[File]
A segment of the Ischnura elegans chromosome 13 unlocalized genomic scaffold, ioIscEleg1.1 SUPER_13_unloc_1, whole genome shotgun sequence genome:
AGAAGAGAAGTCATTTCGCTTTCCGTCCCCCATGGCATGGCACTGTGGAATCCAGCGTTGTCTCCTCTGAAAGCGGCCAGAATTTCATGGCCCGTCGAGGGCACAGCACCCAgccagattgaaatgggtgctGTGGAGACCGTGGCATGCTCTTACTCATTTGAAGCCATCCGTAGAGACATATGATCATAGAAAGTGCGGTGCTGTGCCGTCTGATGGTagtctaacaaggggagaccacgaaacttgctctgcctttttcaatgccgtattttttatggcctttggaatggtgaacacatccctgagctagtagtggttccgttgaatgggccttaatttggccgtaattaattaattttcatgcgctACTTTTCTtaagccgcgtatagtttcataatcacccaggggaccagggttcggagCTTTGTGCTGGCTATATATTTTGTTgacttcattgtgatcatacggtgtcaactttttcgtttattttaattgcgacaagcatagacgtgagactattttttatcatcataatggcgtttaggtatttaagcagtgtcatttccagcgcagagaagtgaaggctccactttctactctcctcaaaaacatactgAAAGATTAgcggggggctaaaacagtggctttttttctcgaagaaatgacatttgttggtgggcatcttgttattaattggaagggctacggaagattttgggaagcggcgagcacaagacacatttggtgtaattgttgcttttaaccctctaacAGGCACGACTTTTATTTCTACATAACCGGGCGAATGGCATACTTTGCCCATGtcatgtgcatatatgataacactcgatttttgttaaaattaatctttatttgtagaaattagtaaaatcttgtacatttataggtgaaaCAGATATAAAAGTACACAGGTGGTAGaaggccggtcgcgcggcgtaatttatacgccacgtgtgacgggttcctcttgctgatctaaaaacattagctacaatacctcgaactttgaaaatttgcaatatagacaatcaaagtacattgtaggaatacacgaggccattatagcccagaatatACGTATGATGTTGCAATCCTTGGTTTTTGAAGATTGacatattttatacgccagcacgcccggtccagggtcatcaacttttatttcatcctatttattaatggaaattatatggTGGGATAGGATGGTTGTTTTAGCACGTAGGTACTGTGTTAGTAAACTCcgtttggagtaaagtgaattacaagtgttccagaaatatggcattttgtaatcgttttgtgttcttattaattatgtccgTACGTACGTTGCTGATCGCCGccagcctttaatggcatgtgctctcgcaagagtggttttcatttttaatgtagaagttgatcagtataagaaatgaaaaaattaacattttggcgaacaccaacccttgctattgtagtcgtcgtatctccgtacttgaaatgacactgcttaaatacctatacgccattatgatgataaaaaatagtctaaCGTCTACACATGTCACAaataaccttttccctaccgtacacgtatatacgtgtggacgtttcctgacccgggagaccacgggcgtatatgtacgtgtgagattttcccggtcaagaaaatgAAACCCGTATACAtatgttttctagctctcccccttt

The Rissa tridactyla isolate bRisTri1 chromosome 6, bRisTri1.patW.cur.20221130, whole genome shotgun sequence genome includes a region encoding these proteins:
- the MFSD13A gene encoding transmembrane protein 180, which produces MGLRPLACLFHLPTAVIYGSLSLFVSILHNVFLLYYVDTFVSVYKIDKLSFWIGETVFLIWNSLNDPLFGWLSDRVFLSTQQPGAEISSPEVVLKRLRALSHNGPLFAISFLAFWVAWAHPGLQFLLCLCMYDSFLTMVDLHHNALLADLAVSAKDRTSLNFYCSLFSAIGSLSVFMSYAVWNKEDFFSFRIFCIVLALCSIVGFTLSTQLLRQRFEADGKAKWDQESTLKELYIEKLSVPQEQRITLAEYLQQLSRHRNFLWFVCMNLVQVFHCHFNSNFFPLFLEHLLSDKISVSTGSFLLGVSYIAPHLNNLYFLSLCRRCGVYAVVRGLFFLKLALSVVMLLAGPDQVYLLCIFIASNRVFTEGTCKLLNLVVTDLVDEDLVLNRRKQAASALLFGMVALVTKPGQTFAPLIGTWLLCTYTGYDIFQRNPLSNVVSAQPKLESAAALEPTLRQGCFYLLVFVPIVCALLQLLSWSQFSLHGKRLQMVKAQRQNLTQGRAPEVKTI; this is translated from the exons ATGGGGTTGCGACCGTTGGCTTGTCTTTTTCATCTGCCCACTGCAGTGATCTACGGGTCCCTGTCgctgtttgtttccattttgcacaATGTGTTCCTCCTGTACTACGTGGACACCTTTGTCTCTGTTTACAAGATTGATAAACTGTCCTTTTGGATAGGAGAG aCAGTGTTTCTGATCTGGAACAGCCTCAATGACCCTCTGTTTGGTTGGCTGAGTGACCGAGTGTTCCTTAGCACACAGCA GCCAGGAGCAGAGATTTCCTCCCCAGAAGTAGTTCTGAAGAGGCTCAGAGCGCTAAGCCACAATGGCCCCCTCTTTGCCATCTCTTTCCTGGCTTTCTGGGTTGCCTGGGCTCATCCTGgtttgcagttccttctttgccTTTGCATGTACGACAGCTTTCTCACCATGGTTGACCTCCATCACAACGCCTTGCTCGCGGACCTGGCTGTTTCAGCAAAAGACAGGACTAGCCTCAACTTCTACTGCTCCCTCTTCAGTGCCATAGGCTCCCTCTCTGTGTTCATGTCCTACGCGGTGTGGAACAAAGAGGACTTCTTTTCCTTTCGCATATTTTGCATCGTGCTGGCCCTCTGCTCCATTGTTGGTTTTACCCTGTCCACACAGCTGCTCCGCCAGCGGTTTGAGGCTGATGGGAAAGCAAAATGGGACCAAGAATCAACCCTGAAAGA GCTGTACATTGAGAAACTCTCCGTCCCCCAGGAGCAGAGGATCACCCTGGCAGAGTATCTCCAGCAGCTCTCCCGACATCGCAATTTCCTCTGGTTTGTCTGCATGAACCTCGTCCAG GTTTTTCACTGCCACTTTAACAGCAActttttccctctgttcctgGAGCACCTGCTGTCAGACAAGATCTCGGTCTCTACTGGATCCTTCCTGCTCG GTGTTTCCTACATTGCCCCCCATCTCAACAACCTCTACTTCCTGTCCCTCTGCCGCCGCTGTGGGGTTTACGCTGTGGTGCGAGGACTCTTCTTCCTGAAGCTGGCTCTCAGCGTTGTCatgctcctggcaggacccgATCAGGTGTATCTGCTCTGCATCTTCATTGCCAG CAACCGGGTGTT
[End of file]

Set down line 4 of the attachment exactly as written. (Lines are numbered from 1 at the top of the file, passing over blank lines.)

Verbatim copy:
- the MFSD13A gene encoding transmembrane protein 180, which produces MGLRPLACLFHLPTAVIYGSLSLFVSILHNVFLLYYVDTFVSVYKIDKLSFWIGETVFLIWNSLNDPLFGWLSDRVFLSTQQPGAEISSPEVVLKRLRALSHNGPLFAISFLAFWVAWAHPGLQFLLCLCMYDSFLTMVDLHHNALLADLAVSAKDRTSLNFYCSLFSAIGSLSVFMSYAVWNKEDFFSFRIFCIVLALCSIVGFTLSTQLLRQRFEADGKAKWDQESTLKELYIEKLSVPQEQRITLAEYLQQLSRHRNFLWFVCMNLVQVFHCHFNSNFFPLFLEHLLSDKISVSTGSFLLGVSYIAPHLNNLYFLSLCRRCGVYAVVRGLFFLKLALSVVMLLAGPDQVYLLCIFIASNRVFTEGTCKLLNLVVTDLVDEDLVLNRRKQAASALLFGMVALVTKPGQTFAPLIGTWLLCTYTGYDIFQRNPLSNVVSAQPKLESAAALEPTLRQGCFYLLVFVPIVCALLQLLSWSQFSLHGKRLQMVKAQRQNLTQGRAPEVKTI; this is translated from the exons ATGGGGTTGCGACCGTTGGCTTGTCTTTTTCATCTGCCCACTGCAGTGATCTACGGGTCCCTGTCgctgtttgtttccattttgcacaATGTGTTCCTCCTGTACTACGTGGACACCTTTGTCTCTGTTTACAAGATTGATAAACTGTCCTTTTGGATAGGAGAG aCAGTGTTTCTGATCTGGAACAGCCTCAATGACCCTCTGTTTGGTTGGCTGAGTGACCGAGTGTTCCTTAGCACACAGCA GCCAGGAGCAGAGATTTCCTCCCCAGAAGTAGTTCTGAAGAGGCTCAGAGCGCTAAGCCACAATGGCCCCCTCTTTGCCATCTCTTTCCTGGCTTTCTGGGTTGCCTGGGCTCATCCTGgtttgcagttccttctttgccTTTGCATGTACGACAGCTTTCTCACCATGGTTGACCTCCATCACAACGCCTTGCTCGCGGACCTGGCTGTTTCAGCAAAAGACAGGACTAGCCTCAACTTCTACTGCTCCCTCTTCAGTGCCATAGGCTCCCTCTCTGTGTTCATGTCCTACGCGGTGTGGAACAAAGAGGACTTCTTTTCCTTTCGCATATTTTGCATCGTGCTGGCCCTCTGCTCCATTGTTGGTTTTACCCTGTCCACACAGCTGCTCCGCCAGCGGTTTGAGGCTGATGGGAAAGCAAAATGGGACCAAGAATCAACCCTGAAAGA GCTGTACATTGAGAAACTCTCCGTCCCCCAGGAGCAGAGGATCACCCTGGCAGAGTATCTCCAGCAGCTCTCCCGACATCGCAATTTCCTCTGGTTTGTCTGCATGAACCTCGTCCAG GTTTTTCACTGCCACTTTAACAGCAActttttccctctgttcctgGAGCACCTGCTGTCAGACAAGATCTCGGTCTCTACTGGATCCTTCCTGCTCG GTGTTTCCTACATTGCCCCCCATCTCAACAACCTCTACTTCCTGTCCCTCTGCCGCCGCTGTGGGGTTTACGCTGTGGTGCGAGGACTCTTCTTCCTGAAGCTGGCTCTCAGCGTTGTCatgctcctggcaggacccgATCAGGTGTATCTGCTCTGCATCTTCATTGCCAG CAACCGGGTGTT